Force GCC to push the arguments on the stack before calling the function (using the PUSH statement)


I have started developing a small 16-bit OS under GCC/G++. I am using a GCC cross-compiler, which I compiled under Cygwin, I am putting asm(".code16gcc\n") as the first line of each .CPP file, using Intel ASM syntax and the command lines for compiling and linking a .CPP file look like this:

G++: i586-elf-g++ -c $(CPP_FILE) -o $(OBJECT_OUTPUT) -nostdinc -ffreestanding -nostdlib -fno-builtin -fno-rtti -fno-exceptions -fpermissive -masm=intel


The problem I am currently facing is the way GCC translates function-calling code into assembly.

To be more specific, instead of using the PUSH instruction to pass the arguments, GCC "calculates" the offsets relative to ESP the arguments should be located at, and then uses the MOV instruction to write the stack manually.

This is not beneficial for me, since I rely on the PUSH instruction in my assembly code. To illustrate my problem clearer, take these 2 functions:

void f2(int x);

void f1(){
    int arg = 8;
    asm("mov eax, 5");
    asm("push eax");
    asm("pop eax");
void f2(int x){

In function f1, I am saving EAX using the PUSH instruction, and I would expect to have it restored to 5 after calling f2 and executing the "POP EAX" instruction. It turns out however that EAX becomes 8, not 5. That's because the ASSEMBLY CODE GCC generates looks like this (I've included the source as well for clarity):

void f1()
C++: {
    push ebp
    mov ebp,esp
    sub esp,byte +0x14

    C++: int arg = 8;
        mov dword [ebp-0x4],0x8

    C++: asm("mov eax, 5");
        mov eax,0x5

    C++: asm("push eax");
        push eax

    C++: f2(arg);
        mov eax,[ebp-0x4]
        mov [dword esp],eax =======>>>>>> HERE'S THE PROBLEM, WHY NOT 'PUSH EAX' ?!!
        call f2

    C++: asm("pop eax");
        pop eax

C++: }
    o32 leave
    o32 ret

void f2(int x)
C++: {
    push ebp
    mov ebp,esp
C++: }
    pop ebp
    o32 ret

I have tried using some G++ compilation flags like -mpush-args or -mno-push-args and another one which I can't remember and GCC still doesn't want to use PUSH. The version I'm using is i586-elf-g++ (GCC) 4.7.2 (Cross-Compiler recompiled in Cygwin).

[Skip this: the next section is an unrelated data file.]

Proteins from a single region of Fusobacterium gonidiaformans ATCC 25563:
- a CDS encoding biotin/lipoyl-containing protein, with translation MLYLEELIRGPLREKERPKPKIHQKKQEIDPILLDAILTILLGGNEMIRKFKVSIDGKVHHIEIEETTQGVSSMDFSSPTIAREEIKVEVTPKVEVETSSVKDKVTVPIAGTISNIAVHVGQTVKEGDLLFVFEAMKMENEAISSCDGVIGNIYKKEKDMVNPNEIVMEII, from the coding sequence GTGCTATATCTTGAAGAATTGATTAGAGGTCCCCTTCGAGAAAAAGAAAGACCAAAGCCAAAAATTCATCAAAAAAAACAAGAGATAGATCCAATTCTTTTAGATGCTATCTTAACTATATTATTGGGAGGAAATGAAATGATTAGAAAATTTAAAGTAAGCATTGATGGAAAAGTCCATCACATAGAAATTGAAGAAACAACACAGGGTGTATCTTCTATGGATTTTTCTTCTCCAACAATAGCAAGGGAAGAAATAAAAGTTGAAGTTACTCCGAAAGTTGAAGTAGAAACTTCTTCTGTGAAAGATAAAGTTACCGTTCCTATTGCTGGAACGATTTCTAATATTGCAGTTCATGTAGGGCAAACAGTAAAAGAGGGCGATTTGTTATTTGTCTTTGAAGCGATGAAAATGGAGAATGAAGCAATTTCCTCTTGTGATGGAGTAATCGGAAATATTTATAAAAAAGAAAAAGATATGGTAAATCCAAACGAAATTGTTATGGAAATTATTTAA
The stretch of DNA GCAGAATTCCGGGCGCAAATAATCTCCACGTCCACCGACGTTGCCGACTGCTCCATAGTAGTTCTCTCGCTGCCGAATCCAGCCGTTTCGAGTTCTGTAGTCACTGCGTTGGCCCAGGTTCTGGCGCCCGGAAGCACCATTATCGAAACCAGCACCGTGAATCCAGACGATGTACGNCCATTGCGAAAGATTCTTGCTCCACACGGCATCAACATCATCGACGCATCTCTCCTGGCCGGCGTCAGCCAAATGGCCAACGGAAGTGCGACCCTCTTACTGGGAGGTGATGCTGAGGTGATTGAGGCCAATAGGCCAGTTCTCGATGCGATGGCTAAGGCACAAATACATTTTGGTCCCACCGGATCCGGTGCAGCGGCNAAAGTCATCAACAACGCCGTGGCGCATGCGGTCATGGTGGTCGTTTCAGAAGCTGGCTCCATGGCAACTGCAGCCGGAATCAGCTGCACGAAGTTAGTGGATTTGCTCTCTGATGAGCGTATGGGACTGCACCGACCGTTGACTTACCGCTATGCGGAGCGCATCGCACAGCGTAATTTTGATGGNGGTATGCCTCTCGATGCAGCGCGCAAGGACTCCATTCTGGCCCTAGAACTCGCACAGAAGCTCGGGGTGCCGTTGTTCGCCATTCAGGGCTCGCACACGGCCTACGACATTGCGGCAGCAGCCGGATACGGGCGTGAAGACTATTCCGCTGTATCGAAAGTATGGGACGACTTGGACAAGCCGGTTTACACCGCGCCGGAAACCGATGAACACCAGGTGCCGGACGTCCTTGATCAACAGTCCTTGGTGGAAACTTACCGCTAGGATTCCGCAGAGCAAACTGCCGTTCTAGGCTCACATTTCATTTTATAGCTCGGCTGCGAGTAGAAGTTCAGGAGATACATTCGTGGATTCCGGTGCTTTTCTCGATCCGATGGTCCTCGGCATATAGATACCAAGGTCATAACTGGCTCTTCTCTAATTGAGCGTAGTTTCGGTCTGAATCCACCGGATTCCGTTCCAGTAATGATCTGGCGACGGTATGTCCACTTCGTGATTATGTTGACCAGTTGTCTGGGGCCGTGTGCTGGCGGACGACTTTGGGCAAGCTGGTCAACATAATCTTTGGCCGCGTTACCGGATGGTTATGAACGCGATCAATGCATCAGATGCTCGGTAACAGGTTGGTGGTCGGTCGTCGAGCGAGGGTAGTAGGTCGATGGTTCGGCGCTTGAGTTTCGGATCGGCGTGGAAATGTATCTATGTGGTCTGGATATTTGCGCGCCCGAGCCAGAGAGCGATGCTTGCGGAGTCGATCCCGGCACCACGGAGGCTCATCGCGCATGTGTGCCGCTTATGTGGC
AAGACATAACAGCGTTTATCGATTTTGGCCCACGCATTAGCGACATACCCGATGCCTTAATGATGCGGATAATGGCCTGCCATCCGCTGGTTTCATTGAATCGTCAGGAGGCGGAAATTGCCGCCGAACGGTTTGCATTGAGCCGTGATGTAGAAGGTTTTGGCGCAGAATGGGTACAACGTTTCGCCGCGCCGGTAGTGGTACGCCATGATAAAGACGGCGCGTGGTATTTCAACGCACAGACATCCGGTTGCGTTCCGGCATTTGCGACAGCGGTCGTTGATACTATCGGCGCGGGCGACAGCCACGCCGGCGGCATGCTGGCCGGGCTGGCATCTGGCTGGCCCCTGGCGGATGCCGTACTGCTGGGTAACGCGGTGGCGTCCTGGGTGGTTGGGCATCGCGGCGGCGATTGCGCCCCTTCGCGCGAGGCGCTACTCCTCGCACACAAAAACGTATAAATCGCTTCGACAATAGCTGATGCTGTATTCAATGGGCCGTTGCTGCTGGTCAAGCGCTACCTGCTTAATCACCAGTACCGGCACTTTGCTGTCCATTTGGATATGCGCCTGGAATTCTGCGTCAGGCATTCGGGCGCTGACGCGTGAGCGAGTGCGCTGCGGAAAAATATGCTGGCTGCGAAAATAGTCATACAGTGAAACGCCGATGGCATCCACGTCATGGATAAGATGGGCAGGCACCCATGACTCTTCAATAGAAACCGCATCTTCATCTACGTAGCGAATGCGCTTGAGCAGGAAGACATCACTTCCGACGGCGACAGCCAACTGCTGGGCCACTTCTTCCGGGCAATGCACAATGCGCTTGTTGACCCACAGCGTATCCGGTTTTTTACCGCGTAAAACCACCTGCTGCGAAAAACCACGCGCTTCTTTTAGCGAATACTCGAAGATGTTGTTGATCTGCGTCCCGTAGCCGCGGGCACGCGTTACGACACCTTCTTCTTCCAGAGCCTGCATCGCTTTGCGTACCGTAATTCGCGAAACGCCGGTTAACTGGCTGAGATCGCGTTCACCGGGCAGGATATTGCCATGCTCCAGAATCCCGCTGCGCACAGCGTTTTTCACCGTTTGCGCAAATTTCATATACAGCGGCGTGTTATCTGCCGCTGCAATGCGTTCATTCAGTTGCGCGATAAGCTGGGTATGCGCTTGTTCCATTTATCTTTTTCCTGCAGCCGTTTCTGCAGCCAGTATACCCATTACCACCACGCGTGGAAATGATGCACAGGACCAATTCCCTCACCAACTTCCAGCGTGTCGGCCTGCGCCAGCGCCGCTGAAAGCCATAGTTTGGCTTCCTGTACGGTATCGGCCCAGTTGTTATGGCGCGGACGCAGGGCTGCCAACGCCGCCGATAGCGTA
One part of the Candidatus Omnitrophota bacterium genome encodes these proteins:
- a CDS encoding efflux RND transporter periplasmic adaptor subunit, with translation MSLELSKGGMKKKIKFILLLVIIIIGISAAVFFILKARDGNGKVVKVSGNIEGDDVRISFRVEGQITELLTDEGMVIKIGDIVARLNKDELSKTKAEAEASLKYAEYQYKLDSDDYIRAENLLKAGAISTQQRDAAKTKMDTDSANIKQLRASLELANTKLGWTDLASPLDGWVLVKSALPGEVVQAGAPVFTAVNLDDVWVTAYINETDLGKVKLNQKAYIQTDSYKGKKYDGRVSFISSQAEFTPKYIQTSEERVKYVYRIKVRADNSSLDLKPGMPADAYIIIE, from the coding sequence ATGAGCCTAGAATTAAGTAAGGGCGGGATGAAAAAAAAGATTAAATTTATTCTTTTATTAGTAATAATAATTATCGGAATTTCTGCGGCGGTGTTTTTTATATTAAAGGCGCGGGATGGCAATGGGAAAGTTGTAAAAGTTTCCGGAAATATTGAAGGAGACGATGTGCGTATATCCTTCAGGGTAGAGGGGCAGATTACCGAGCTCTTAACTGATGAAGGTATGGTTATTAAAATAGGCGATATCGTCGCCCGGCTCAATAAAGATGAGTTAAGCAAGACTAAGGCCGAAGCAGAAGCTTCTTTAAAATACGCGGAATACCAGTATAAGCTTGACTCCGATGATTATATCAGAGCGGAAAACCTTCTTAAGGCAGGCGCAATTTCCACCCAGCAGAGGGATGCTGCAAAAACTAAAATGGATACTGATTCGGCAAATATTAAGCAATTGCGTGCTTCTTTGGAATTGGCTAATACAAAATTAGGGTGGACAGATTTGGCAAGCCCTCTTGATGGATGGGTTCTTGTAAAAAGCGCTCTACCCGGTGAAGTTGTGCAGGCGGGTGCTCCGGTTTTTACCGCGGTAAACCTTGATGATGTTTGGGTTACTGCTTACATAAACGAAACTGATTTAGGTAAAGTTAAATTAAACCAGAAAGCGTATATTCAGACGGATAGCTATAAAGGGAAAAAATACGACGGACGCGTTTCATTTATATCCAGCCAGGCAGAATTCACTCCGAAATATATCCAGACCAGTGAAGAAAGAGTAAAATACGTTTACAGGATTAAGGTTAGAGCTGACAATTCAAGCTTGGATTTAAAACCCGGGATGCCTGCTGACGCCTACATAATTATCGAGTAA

Thank you in advance!

UPDATE: Here's a webpage I've found:

That just seems really stupid for GCC to do, considering that it limits the usability of inline assembly for complex stuff. :( Please leave an answer if you have a suggestion.

I've been very lucky finding a solution to this problem, but it finally does what I want it to do. Here's what the GCC manual for version 4.7.2 state:

Use PUSH operations to store outgoing parameters. This method is shorter
and usually equally fast as method using SUB/MOV operations and is enabled
by default. In some cases disabling it may improve performance because of
improved scheduling and reduced dependencies.

If enabled, the maximum amount of space required for outgoing arguments will
be computed in the function prologue. This is faster on most modern CPUs
because of reduced dependencies, improved scheduling and reduced stack usage
when preferred stack boundary is not equal to 2. The drawback is a notable
increase in code size. This switch implies ‘-mno-push-args’.

I'm saying I am lucky because -mpush-args does not work, what works is instead "-mno-accumulate-outgoing-args", which is not even documented!